Transcutaneous electrical nerve stimulation in viability of a random skin flap in nicotine-treated rats

Transcutaneous electrical nerve stimulation in viability of a random skin flap in nicotine-treated rats

Author Abrantes Russo, Claudia Regina Google Scholar
Leite, Mauro Teixeira Google Scholar
Gomes, Heitor Carvalho Google Scholar
Ferreira, Lydia Masako Google Scholar
Institution Universidade Federal de São Paulo (UNIFESP)
Abstract Background: Skin flaps are extensively used in plastic surgery, the main postoperative problems being ischemia and necrosis. Nicotine has acute vasoconstrictive properties, diminishing blood flow and increasing the risk of flap necrosis. Transcutaneous electrical nerve stimulation (TENS) was effective in reducing necrosis in random skin flaps in rats. Therefore, the authors decided to test the efficacy of TENS to reduce necrosis in the presence of nicotine.Methods: Sixteen adult male Wistar-Escola Paulista de Medicina (EPM) rats were distributed, at random, in 2 groups of 8 animals. the nicotine group (NG) received this drug subcutaneously (1.2 mg/kg/d), for 1 week before flap elevation. the nicotine plus TENS group (NTG) followed the same routine. Immediately after the operative procedure and on the next 2 postoperative days, the treatment group (NTG) was submitted to TENS during an hour under anesthesia. NG animals were sham exposed. After 7 days, the percentages of necrosis were determined.Results: the NG had a mean value of 45% and the NTG, 21% of necrosis, a difference statistically significant (P < 0.001).Conclusion: TENS was effective in the reduction of necrosis in this flap model.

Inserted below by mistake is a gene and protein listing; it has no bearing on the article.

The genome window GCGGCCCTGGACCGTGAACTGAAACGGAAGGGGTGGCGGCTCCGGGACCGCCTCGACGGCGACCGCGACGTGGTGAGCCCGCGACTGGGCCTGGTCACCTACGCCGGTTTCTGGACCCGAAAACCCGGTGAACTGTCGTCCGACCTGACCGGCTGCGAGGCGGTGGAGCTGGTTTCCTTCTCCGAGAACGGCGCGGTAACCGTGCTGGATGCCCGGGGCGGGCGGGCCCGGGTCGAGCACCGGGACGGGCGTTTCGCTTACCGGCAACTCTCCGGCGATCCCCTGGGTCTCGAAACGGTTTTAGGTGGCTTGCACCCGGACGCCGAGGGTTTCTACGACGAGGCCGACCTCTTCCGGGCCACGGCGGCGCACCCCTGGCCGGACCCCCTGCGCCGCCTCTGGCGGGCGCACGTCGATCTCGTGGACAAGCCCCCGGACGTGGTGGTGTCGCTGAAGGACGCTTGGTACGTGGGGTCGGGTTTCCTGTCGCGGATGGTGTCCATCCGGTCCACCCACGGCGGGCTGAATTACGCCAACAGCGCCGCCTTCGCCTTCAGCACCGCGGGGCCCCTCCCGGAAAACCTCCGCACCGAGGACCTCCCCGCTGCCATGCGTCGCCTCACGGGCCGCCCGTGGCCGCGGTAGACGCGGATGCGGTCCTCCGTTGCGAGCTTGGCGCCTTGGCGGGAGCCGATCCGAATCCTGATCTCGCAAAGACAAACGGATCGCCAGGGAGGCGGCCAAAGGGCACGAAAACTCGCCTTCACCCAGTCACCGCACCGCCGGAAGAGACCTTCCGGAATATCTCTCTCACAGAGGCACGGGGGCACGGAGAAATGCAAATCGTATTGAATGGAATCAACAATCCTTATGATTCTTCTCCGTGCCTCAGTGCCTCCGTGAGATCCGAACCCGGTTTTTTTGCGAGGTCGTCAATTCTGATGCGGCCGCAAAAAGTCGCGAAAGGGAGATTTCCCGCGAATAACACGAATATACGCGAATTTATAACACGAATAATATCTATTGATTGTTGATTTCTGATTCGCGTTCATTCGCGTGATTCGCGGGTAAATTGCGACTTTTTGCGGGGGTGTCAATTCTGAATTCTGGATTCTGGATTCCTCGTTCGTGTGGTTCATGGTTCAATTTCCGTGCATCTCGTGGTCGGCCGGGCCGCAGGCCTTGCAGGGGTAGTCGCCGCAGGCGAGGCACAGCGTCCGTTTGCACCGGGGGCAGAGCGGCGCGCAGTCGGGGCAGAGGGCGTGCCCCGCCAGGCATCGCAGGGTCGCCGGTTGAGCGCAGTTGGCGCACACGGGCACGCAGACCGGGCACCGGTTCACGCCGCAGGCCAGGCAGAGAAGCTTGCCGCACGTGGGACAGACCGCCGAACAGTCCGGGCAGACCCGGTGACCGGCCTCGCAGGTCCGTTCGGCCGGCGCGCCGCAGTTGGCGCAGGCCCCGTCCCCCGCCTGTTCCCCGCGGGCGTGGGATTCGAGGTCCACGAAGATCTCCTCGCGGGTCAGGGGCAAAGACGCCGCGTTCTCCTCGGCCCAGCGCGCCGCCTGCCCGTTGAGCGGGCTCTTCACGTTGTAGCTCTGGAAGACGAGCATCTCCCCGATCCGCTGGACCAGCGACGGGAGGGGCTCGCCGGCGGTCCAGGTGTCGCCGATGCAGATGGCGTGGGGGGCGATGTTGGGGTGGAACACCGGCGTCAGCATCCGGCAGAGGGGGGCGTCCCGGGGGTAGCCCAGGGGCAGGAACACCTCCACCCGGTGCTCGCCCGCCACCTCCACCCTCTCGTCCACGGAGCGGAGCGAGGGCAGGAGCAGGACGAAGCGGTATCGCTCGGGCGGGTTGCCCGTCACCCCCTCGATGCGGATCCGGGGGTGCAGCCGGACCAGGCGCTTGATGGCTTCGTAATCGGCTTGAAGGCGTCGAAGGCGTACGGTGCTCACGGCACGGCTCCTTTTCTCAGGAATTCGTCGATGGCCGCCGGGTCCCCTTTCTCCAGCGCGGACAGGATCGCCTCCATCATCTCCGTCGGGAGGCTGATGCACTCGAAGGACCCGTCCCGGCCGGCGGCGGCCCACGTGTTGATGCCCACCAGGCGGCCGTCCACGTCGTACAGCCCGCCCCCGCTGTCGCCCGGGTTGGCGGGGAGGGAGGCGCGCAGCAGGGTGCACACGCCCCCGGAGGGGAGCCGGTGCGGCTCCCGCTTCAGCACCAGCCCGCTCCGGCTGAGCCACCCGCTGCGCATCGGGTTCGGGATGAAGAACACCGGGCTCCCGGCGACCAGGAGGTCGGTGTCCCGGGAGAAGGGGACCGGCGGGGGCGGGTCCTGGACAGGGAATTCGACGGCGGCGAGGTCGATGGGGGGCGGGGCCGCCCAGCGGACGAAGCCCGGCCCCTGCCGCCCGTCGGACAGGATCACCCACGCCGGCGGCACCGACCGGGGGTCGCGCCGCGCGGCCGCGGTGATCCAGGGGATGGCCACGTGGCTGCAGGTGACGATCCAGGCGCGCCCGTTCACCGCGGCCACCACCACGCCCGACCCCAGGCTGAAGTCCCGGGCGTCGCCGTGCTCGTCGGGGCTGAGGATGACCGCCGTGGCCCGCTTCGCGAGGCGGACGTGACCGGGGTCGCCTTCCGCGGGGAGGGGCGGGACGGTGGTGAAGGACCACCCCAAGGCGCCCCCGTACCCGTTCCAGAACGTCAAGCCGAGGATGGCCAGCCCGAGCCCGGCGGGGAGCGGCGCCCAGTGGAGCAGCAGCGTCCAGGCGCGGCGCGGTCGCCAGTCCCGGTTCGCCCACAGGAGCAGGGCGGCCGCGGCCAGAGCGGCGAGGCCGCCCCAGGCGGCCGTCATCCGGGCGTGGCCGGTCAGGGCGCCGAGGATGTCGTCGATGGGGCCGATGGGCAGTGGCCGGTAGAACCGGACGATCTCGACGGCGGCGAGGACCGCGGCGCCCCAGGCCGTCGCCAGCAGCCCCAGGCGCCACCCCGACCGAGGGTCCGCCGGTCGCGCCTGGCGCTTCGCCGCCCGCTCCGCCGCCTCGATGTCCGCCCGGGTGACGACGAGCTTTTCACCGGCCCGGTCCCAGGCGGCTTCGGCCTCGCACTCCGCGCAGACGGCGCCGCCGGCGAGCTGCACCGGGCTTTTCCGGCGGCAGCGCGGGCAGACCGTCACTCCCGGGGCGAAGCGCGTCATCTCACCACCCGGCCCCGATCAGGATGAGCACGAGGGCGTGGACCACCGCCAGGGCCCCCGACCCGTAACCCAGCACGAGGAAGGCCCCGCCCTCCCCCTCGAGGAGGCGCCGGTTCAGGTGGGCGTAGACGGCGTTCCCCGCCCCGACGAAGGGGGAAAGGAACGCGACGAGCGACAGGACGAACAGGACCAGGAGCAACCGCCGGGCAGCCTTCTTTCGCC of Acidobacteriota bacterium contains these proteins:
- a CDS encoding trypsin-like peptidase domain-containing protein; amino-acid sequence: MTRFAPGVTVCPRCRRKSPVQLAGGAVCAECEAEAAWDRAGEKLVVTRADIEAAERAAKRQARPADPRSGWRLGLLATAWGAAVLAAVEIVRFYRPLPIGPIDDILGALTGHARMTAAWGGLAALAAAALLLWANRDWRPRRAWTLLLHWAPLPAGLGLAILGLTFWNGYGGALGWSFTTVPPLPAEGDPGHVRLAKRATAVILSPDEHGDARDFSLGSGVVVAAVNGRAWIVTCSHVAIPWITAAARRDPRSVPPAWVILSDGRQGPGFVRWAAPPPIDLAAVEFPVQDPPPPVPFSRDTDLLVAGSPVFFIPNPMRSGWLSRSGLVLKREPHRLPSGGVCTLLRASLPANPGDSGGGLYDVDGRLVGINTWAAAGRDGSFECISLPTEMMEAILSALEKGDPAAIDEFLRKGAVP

Keywords random flaps
nicotine
TENS
rats
Language English
Date 2006-12-01
Published in Annals of Plastic Surgery. Philadelphia: Lippincott Williams & Wilkins, v. 57, n. 6, p. 670-672, 2006.
ISSN 0148-7043 (Sherpa/Romeo, impact factor)
Publisher Lippincott Williams & Wilkins
Extent 670-672
Origin http://dx.doi.org/10.1097/01.sap.0000235503.74038.a9
Access rights Closed access
Type Article
Web of Science ID WOS:000242318800017
URI http://repositorio.unifesp.br/handle/11600/29307

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